at that time, in that presence a noble brave gentleman,
one Boris Pheodorovich Godenoe, brother to the Emperor
that now is, who yet after the death of the Emperour
did alwayes use the ambassadour most honorably, and
would very willingly have done him much more kindenesse, but his authority was not yet, till the coronation
of the Emperor: but notwithstanding he sent often unto
him, not long before his departure, and accompanied his
many honorable favours with a present of two faire pieces
of cloth of golde, and a tymber of very good sables:
and desired that as there was kindnesse and brotherhood
twixt the Emperor and her Majesty, so there might be
love and brotherhood twixt him and the ambassadour.
Saving from this man, there was now no more favour
nor friendship left for the ambassadour in Moscovia: for
the chanceller Shalkan had now sent him word that the
English Emperor was dead: he had now nothing offered
him but dangers and disgraces too many, and a hasty
dispatch from the Mosco, that he might not tary the
coronation of the new Emperour: offences many in his
preparation for his long journey, onely one meane gentleman appointed to accompany him to the sea side,
expecting daily in his passage some sudden revenge to
be done upon him, for so he understood it was threatned
before his comming from the Mosco, & therefore with
resolution provided by all the meanes he might, by himselfe and his servants for his defence (for now was his
danger knowen such, as the English merchants did
altogether leave him, although he commanded them in
her Majesties name to accompany him) that if any such
thing should happen to be offered him, as many of them
as he could that should offer to execute it, should die
with him for company: which being perceived was
thought to make his passage the safer. So afterward
being driven to disgest many injuries by the way, at
length he recovered S. Nicholas, where remembring his
unfortunate losse of the old Emperor, and his ill usage
since then at the Mosco, he being forced to take a bare
letter for the summe of his dispatch, conteyning nothing
of that he came for, and the poore and disgracefull present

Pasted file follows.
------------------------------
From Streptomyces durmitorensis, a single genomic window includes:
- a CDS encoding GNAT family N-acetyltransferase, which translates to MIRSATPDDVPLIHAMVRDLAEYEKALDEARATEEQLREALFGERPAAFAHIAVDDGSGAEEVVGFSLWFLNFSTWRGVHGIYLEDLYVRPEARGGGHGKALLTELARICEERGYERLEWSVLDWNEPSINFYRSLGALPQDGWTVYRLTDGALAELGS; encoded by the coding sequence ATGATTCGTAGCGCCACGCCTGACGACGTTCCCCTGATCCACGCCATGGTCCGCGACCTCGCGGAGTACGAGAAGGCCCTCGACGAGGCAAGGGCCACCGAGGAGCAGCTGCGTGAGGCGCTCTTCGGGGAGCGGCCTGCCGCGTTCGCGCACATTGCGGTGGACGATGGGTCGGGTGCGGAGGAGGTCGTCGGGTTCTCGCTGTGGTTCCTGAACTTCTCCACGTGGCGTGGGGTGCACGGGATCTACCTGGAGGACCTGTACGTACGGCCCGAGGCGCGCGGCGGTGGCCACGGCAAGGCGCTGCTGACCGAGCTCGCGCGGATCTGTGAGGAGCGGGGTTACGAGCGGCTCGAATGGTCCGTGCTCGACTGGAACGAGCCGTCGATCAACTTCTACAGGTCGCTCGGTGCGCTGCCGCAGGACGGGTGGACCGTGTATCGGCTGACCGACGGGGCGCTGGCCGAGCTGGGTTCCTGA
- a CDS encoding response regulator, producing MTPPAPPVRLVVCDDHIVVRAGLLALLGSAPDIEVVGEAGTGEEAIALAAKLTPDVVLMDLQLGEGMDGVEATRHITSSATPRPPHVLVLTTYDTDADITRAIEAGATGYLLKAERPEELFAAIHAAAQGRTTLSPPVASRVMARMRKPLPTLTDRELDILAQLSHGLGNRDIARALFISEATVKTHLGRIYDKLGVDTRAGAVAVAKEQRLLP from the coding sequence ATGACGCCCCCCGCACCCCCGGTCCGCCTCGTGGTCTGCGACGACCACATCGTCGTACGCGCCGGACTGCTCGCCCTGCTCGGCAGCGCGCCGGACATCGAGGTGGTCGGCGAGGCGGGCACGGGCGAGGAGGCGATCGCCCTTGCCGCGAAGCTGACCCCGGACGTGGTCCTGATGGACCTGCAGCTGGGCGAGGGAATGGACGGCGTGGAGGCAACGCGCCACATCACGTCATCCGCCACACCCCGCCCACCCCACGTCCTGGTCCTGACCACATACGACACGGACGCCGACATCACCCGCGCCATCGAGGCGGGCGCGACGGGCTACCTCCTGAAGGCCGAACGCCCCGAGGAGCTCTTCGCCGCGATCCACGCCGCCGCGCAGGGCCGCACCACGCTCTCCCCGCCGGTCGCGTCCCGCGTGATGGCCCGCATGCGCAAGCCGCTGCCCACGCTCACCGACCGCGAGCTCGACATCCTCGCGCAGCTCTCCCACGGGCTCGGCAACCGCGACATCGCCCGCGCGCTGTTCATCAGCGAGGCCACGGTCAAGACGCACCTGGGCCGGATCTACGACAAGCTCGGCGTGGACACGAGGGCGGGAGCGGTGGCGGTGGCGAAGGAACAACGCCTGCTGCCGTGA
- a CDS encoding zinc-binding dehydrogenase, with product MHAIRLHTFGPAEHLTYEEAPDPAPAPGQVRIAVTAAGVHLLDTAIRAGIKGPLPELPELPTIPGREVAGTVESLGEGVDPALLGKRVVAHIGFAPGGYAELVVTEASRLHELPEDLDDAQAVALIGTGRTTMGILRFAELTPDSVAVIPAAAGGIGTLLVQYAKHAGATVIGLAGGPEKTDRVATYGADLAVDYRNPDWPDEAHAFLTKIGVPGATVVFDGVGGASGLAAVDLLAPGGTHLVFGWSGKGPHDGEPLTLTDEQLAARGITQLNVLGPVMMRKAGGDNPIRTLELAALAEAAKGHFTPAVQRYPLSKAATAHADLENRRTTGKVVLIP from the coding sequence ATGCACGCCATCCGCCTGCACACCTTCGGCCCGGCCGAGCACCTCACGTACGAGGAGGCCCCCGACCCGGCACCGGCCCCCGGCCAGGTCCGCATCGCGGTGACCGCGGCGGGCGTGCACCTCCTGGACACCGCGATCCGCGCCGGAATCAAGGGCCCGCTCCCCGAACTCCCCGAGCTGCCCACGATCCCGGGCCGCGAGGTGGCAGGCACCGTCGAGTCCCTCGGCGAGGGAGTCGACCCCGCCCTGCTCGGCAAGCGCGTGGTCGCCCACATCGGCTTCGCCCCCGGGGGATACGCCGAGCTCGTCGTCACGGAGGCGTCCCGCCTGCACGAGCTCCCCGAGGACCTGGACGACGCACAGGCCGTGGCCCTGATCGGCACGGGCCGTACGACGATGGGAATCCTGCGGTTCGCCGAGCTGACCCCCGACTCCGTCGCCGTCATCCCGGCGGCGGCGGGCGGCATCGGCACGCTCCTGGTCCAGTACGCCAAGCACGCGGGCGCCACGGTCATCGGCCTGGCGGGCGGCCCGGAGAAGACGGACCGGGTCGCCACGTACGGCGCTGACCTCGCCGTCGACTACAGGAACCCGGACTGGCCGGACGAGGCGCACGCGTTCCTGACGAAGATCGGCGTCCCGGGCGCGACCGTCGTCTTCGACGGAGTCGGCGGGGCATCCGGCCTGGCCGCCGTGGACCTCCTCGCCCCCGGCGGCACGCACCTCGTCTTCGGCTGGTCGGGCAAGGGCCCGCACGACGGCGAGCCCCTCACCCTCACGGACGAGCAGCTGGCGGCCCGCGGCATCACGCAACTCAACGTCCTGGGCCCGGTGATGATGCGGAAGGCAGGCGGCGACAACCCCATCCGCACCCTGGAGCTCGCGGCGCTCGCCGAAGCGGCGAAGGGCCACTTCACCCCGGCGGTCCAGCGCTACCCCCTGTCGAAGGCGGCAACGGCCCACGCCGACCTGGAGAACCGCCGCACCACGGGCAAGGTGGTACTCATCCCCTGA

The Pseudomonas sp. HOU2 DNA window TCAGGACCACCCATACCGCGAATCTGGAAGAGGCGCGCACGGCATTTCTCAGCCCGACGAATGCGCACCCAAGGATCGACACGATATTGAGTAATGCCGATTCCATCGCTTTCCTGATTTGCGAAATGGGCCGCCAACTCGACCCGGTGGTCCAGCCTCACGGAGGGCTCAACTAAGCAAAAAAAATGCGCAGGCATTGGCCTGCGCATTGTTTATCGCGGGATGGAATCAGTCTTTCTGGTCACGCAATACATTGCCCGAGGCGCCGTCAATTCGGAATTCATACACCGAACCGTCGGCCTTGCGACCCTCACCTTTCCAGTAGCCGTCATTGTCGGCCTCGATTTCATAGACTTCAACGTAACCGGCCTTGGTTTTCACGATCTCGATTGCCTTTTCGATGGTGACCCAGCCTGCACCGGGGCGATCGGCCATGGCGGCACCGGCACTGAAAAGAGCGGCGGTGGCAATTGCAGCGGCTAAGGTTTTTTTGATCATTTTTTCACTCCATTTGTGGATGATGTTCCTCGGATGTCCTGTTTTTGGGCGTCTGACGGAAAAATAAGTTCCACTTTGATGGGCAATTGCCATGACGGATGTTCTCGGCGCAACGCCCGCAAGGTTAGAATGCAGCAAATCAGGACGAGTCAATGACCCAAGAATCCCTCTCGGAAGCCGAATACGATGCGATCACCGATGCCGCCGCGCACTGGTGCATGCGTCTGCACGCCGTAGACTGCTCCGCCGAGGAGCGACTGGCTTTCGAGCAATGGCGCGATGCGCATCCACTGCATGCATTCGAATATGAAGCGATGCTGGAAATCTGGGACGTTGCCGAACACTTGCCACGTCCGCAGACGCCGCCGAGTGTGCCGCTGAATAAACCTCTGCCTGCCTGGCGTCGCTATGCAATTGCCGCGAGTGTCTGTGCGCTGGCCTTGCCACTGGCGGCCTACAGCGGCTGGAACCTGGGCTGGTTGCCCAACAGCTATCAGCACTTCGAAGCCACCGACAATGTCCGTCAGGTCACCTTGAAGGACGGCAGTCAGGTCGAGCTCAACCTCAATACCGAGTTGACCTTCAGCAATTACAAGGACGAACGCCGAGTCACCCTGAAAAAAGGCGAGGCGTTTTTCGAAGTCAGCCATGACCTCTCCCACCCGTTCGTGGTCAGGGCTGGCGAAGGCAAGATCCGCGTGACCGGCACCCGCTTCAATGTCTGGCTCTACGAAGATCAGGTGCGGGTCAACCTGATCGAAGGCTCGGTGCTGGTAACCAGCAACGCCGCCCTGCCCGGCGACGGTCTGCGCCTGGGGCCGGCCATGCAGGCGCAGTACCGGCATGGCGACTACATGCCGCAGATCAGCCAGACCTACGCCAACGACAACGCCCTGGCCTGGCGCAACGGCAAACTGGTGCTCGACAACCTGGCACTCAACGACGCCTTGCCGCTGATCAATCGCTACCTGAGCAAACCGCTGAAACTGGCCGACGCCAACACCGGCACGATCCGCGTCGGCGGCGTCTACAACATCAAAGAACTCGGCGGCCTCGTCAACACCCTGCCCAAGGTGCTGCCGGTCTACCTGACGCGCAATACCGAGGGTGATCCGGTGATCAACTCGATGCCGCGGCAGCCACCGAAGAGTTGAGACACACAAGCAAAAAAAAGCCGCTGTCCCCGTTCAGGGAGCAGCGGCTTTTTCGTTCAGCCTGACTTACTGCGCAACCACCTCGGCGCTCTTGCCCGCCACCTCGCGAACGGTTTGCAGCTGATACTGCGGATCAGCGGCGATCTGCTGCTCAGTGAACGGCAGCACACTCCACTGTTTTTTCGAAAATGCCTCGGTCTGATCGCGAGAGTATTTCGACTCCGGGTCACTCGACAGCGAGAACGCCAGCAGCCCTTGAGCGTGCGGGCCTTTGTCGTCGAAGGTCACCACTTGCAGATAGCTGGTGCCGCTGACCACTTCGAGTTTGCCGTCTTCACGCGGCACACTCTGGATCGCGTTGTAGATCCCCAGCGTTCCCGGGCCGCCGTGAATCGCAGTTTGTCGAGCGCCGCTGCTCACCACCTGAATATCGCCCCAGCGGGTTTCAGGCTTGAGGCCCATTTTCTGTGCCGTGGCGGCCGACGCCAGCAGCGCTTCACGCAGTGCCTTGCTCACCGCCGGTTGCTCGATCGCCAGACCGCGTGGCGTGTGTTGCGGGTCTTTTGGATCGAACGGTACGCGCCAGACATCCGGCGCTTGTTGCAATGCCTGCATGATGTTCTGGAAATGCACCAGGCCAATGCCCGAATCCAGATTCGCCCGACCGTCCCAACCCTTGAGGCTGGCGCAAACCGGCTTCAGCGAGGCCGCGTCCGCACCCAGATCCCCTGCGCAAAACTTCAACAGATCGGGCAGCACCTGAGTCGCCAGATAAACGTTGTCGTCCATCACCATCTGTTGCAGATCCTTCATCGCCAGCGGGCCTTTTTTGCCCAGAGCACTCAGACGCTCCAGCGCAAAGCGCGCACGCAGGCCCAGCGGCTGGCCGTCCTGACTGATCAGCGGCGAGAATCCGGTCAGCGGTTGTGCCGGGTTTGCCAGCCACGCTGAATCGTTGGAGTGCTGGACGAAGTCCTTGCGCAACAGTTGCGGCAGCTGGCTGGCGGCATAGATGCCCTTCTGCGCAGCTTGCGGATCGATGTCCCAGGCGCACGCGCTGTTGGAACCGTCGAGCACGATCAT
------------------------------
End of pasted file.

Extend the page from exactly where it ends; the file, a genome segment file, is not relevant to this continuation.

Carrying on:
sent him (in the name of the Emperour) in respect of
that that was meant him by the old Emperor, knowing
all these to be done in disgrace of her Majestie and himselfe, determined now to be discharged of some part of
them in such sort as he could, and so providing as he
might to prevent his danger, in getting to his shippe,
furnishing and placing his men to answere any assault
that should be offered him, after he had bidden farewell
to the uncourteous gentleman that brought him thither,
by three or foure of the valiantest and discreetest men
he had, he sent to be delivered him or left at his lodging,
his maisters weake letter, and worsse present, and so
afterwards happily (though hardly) recovered his ship in
safetie, although presently afterwards, there was great
hurly burly after him, to force him to receive the same
againe, but failed of their purpose. So came the ambassadour from S. Nicholas the twelft day of August,
and arrived at Gravesend
the twelft of September
following, and attended her Majestie at the court at
, where, after having kist her Majesties hands,
and delivered some part of the successe of his ambassage,
he presented her an Elke or Loshe, the Red deere of the
countrey, and also a brace of Raine deare, Buck and Doe,
both bearing very huge homes: they in her Majesties
presence drew a sled and a man upon it, after the maner
of the Samoeds, a people that inhabite in the Northeast
, and were that yeere come over the sea in
the winter season upon the yce, in their sleds, drawen
with these deere into Russia
, where the ambassadour
bought of them seventeene, whereof he brought nine alive